The cartoonish faux-violence of pro wrestling and the cartoonish
faux sexuality of burlesque make such an obvious combo, it's a cultural
travesty that there aren't hundreds of traveling variety-show extravaganzas
like LAs' Lucha Vavoom. In theory, such an all-wrestling, all-dancing
spectacular would turn fans away at the door in every city they visited. And
yet, Royale was only around two-thirds full Monday night. Perhaps some
burlesque aficionados get squeamish watching guys in masks pretending to hit
each other. Meanwhile, less-adventurous wrestling fans maybe stayed home to
watch Monday Night RAW.
Nuts to those people. Those who braved the rain for Lucha Vavoom
likely enjoyed themselves, even if they weren't always sure what they were seeing,
what lucha libre is, or which wrestlers portrayed the "tecnico," or good guy,
and which played the "rudo," or bad guy.
READ: Spongebob Grabass: Tom Kenny on masked-wrestling melee Lucha Vavoom
Sometimes the distinction was crystal clear, like when the
Crazy Chickens somehow prevailed over Dirty Sanchez and Li'l Cholo. The
Chickens flapped their arm-wings at wildly unadvisable intervals, and their repertoire
consisted mainly of acrobatic modifications of the arm drag takedown - the
least damaging maneuver in all of pro wrestling. Their opponents utilized a
more practical fighting style which emphasized dropping their adversaries on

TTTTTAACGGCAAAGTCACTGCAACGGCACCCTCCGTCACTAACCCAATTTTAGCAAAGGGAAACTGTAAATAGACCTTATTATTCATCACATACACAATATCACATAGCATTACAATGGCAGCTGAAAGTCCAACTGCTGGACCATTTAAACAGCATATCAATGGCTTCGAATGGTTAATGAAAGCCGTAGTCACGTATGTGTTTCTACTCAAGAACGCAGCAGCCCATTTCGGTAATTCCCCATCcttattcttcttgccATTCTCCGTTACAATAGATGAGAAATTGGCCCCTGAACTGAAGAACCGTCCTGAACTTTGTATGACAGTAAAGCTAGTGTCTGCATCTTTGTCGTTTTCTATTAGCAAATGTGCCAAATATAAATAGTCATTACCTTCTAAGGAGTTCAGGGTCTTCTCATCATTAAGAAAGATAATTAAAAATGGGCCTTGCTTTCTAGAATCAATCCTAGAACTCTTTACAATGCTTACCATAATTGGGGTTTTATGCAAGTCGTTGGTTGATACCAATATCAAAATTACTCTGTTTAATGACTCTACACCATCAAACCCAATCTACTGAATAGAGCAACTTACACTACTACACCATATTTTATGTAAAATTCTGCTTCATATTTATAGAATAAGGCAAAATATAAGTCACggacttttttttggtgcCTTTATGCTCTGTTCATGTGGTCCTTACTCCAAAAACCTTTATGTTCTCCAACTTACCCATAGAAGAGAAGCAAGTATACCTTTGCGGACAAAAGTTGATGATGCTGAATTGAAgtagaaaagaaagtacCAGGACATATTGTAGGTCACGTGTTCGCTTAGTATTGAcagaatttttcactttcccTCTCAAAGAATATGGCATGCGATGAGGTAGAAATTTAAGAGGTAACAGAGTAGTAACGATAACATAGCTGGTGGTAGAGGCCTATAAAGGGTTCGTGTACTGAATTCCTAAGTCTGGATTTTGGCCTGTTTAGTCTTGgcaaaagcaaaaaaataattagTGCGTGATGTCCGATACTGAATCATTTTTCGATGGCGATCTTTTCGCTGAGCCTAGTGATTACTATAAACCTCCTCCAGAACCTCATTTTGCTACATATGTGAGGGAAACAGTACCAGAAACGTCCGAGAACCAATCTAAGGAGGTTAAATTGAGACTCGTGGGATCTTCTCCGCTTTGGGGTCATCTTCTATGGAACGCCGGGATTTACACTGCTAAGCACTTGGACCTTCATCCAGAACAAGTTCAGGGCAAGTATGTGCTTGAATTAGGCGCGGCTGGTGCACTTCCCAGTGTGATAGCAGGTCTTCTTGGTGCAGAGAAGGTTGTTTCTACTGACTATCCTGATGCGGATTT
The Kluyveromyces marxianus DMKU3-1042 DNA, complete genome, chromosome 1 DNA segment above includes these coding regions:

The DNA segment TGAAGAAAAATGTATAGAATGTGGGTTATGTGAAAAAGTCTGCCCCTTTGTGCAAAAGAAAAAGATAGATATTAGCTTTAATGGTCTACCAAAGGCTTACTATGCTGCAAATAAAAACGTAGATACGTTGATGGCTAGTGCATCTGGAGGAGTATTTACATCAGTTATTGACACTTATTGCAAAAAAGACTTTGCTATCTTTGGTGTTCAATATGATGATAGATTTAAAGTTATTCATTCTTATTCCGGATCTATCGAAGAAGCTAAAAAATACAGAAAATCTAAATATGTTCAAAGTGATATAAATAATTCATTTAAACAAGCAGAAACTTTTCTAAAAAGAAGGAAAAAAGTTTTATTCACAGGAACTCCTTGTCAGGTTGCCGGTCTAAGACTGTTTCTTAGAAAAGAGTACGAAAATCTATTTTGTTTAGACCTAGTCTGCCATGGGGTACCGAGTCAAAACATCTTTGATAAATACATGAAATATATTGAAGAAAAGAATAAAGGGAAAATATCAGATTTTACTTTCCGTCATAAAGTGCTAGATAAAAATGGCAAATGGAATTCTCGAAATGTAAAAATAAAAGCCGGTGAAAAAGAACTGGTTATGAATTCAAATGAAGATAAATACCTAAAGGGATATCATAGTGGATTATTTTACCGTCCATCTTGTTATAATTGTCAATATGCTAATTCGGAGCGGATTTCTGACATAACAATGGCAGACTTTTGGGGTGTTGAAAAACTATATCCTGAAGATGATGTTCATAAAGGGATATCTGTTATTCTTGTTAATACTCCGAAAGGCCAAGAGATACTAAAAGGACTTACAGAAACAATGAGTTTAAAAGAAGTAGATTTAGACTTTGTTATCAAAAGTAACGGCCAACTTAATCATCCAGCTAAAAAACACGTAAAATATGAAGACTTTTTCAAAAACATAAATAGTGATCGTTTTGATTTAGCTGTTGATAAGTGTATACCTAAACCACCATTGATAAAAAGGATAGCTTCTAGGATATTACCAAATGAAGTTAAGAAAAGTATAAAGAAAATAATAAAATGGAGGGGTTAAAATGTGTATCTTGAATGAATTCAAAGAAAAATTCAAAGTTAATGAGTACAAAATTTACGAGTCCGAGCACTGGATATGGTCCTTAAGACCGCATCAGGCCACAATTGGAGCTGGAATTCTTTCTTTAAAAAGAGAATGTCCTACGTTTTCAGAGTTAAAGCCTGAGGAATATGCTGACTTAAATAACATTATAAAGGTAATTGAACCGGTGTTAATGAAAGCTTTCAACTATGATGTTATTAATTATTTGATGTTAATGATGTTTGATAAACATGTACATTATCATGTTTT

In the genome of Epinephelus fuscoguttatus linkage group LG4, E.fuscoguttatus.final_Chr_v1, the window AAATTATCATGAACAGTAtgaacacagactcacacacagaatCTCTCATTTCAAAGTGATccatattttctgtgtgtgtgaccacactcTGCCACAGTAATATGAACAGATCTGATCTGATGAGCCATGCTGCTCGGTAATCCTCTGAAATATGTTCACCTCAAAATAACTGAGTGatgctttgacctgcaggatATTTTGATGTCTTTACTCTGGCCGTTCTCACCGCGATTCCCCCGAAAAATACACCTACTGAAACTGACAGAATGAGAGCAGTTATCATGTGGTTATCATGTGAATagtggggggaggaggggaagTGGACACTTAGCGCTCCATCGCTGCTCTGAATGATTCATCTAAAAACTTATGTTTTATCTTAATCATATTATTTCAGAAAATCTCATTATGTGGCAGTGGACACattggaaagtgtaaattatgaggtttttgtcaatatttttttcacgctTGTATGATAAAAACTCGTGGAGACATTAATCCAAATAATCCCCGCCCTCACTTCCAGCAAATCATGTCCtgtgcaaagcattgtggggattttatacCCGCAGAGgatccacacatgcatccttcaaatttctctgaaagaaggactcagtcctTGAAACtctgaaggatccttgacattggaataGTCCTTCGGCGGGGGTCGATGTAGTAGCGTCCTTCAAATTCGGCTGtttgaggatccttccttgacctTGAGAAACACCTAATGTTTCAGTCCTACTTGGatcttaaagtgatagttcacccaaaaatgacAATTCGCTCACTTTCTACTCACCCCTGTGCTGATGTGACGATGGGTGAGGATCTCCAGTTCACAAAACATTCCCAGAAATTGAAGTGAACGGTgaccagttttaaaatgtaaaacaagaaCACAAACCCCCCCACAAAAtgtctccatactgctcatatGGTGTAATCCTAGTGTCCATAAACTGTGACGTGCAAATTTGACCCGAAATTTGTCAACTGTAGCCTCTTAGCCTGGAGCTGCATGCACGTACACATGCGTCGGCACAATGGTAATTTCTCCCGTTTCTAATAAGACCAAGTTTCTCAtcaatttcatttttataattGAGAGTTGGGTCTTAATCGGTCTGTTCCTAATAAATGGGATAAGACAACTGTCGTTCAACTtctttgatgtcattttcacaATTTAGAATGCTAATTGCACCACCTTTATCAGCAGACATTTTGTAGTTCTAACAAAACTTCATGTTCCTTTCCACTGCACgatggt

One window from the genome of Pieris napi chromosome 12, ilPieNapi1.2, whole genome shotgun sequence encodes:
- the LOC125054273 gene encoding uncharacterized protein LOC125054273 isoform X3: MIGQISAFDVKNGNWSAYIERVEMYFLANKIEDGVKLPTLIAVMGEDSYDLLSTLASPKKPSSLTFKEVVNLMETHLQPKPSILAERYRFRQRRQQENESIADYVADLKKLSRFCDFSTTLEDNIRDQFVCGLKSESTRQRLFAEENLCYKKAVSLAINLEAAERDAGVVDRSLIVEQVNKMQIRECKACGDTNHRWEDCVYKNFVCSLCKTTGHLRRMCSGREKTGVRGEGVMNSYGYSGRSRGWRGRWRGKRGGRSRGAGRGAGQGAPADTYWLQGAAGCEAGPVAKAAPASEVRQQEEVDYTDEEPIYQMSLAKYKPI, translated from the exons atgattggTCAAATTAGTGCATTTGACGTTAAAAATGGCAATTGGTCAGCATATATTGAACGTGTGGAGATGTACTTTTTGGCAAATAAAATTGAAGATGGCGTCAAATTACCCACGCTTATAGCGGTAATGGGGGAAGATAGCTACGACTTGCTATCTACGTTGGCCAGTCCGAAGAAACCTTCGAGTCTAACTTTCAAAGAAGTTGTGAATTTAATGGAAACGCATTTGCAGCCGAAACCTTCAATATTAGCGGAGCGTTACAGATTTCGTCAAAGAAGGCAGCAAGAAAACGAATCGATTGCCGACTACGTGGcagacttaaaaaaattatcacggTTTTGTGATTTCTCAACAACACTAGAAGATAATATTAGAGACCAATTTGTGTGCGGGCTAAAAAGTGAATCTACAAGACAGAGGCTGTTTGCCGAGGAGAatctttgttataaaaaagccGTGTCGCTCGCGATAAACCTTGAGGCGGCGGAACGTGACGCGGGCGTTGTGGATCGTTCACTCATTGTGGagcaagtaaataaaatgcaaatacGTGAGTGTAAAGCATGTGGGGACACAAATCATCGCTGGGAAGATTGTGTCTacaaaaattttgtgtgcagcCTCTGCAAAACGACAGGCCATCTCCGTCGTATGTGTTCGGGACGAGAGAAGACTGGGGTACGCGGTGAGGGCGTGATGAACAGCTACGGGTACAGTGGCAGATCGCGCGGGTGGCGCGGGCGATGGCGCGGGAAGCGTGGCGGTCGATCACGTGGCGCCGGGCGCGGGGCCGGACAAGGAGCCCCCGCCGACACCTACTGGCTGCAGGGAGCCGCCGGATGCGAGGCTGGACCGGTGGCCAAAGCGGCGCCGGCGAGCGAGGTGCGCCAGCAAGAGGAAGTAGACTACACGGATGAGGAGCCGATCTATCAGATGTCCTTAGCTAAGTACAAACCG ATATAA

their heads. The ruthless Sanchez even used his own poop as a foreign object,
but his self-degradation proved futile.
After getting trounced by two guys dressed like chickens, an
enraged Sanchez tossed his poo-soaked undies into the crowd. To my horror, an
onlooker actually PICKED UP THE POO PANTS as if she intended to keep them as a souvenir,
and let her friend TAKE A PICTURE OF HER HOLDING THE POO PANTS. People are disgusting.
In the main event, the tandem of Chupacabra and Mini Chupacabra
fell to Lil' Chicken and probable former male-stripper, El Bombero. The minis seem
amusing, until you realize they both probably outweigh most of us by about 20
pounds of muscle, and would make perilous foes in any legit fist fight. It's
only a matter of time before Lil' Chicken, the most impressive wrestler on this
card, wises up, turns heel, renames himself Death Chicken, and embarks on a
quest for vindication against his former Chicken comrades.
Minor gripe: When comedian Blaine Capatch described an especially
spectacular spot as a "Nice backward whatever that was" deep down, I screamed, "IT'S
CALLED A REVERSE HURRICANRANA, gawddamnit!!! Furthermore, a superplex is NOT
called a ‘back flop!'There is no such move as the ‘back flop!'" Apart from his
failure to know the names of things, he did an alright job, and he paid his
respects to Billy Ruane, which was nice.
The burlesque portion of the show failed to inspire any such
ire. Lux La Croix did the robot to the tune of Kanye West's "Stronger," in
homage to proto-Sci Fi classic Metropolis.
Accomplished Baltimore duo Trixie Little and the Evil Hate Monkey combined swing
dancing and stripping for a routine that straddled the line between humorously erotic
and just kind of weird. At the onset of hula hoop master Karis's act, I thought
to myself, "Hmm, the hula hoop dancer girl isn't wearing pasties, but she's
reeeeally poorly endowed boob-wise. Hey, waitasec...."
Follow us on Twitter for updates and links to general coolness